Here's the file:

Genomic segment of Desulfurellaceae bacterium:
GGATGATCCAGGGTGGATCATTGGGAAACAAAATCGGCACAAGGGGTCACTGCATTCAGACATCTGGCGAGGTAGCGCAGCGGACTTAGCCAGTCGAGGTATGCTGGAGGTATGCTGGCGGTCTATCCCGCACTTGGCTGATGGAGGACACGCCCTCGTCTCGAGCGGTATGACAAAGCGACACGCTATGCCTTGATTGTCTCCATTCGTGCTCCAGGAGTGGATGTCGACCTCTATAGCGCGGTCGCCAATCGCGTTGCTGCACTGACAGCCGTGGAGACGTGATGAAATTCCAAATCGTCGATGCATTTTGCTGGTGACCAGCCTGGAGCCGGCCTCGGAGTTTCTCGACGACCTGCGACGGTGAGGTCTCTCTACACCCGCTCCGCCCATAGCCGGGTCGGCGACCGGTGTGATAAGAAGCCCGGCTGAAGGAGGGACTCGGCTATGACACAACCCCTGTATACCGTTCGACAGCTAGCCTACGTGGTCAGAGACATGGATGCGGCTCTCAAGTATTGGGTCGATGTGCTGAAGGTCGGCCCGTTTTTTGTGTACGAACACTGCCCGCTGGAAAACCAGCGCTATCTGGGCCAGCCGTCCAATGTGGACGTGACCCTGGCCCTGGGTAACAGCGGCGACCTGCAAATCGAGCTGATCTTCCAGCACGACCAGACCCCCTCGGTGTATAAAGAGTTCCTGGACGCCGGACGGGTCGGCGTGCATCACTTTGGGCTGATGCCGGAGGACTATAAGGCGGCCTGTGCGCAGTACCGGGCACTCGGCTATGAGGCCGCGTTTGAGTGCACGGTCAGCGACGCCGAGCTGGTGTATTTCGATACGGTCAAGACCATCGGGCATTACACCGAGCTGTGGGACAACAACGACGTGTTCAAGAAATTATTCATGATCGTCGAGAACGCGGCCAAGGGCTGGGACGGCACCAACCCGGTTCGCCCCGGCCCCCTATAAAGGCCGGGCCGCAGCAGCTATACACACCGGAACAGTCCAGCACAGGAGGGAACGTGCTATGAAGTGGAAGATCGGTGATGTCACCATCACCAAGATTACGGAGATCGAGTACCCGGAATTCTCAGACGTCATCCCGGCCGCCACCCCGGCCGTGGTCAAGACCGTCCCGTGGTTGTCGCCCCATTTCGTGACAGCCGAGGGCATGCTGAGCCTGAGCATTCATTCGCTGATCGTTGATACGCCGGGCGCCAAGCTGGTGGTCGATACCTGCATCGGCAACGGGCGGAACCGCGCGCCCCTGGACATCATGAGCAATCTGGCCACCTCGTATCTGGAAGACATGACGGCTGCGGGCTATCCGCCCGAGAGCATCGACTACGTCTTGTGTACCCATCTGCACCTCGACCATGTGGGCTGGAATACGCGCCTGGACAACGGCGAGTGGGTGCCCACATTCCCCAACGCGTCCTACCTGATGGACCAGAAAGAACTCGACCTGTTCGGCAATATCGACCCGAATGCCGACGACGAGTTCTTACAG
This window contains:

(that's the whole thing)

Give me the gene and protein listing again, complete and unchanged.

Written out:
Genomic segment of Desulfurellaceae bacterium:
GGATGATCCAGGGTGGATCATTGGGAAACAAAATCGGCACAAGGGGTCACTGCATTCAGACATCTGGCGAGGTAGCGCAGCGGACTTAGCCAGTCGAGGTATGCTGGAGGTATGCTGGCGGTCTATCCCGCACTTGGCTGATGGAGGACACGCCCTCGTCTCGAGCGGTATGACAAAGCGACACGCTATGCCTTGATTGTCTCCATTCGTGCTCCAGGAGTGGATGTCGACCTCTATAGCGCGGTCGCCAATCGCGTTGCTGCACTGACAGCCGTGGAGACGTGATGAAATTCCAAATCGTCGATGCATTTTGCTGGTGACCAGCCTGGAGCCGGCCTCGGAGTTTCTCGACGACCTGCGACGGTGAGGTCTCTCTACACCCGCTCCGCCCATAGCCGGGTCGGCGACCGGTGTGATAAGAAGCCCGGCTGAAGGAGGGACTCGGCTATGACACAACCCCTGTATACCGTTCGACAGCTAGCCTACGTGGTCAGAGACATGGATGCGGCTCTCAAGTATTGGGTCGATGTGCTGAAGGTCGGCCCGTTTTTTGTGTACGAACACTGCCCGCTGGAAAACCAGCGCTATCTGGGCCAGCCGTCCAATGTGGACGTGACCCTGGCCCTGGGTAACAGCGGCGACCTGCAAATCGAGCTGATCTTCCAGCACGACCAGACCCCCTCGGTGTATAAAGAGTTCCTGGACGCCGGACGGGTCGGCGTGCATCACTTTGGGCTGATGCCGGAGGACTATAAGGCGGCCTGTGCGCAGTACCGGGCACTCGGCTATGAGGCCGCGTTTGAGTGCACGGTCAGCGACGCCGAGCTGGTGTATTTCGATACGGTCAAGACCATCGGGCATTACACCGAGCTGTGGGACAACAACGACGTGTTCAAGAAATTATTCATGATCGTCGAGAACGCGGCCAAGGGCTGGGACGGCACCAACCCGGTTCGCCCCGGCCCCCTATAAAGGCCGGGCCGCAGCAGCTATACACACCGGAACAGTCCAGCACAGGAGGGAACGTGCTATGAAGTGGAAGATCGGTGATGTCACCATCACCAAGATTACGGAGATCGAGTACCCGGAATTCTCAGACGTCATCCCGGCCGCCACCCCGGCCGTGGTCAAGACCGTCCCGTGGTTGTCGCCCCATTTCGTGACAGCCGAGGGCATGCTGAGCCTGAGCATTCATTCGCTGATCGTTGATACGCCGGGCGCCAAGCTGGTGGTCGATACCTGCATCGGCAACGGGCGGAACCGCGCGCCCCTGGACATCATGAGCAATCTGGCCACCTCGTATCTGGAAGACATGACGGCTGCGGGCTATCCGCCCGAGAGCATCGACTACGTCTTGTGTACCCATCTGCACCTCGACCATGTGGGCTGGAATACGCGCCTGGACAACGGCGAGTGGGTGCCCACATTCCCCAACGCGTCCTACCTGATGGACCAGAAAGAACTCGACCTGTTCGGCAATATCGACCCGAATGCCGACGACGAGTTCTTACAG
This window contains: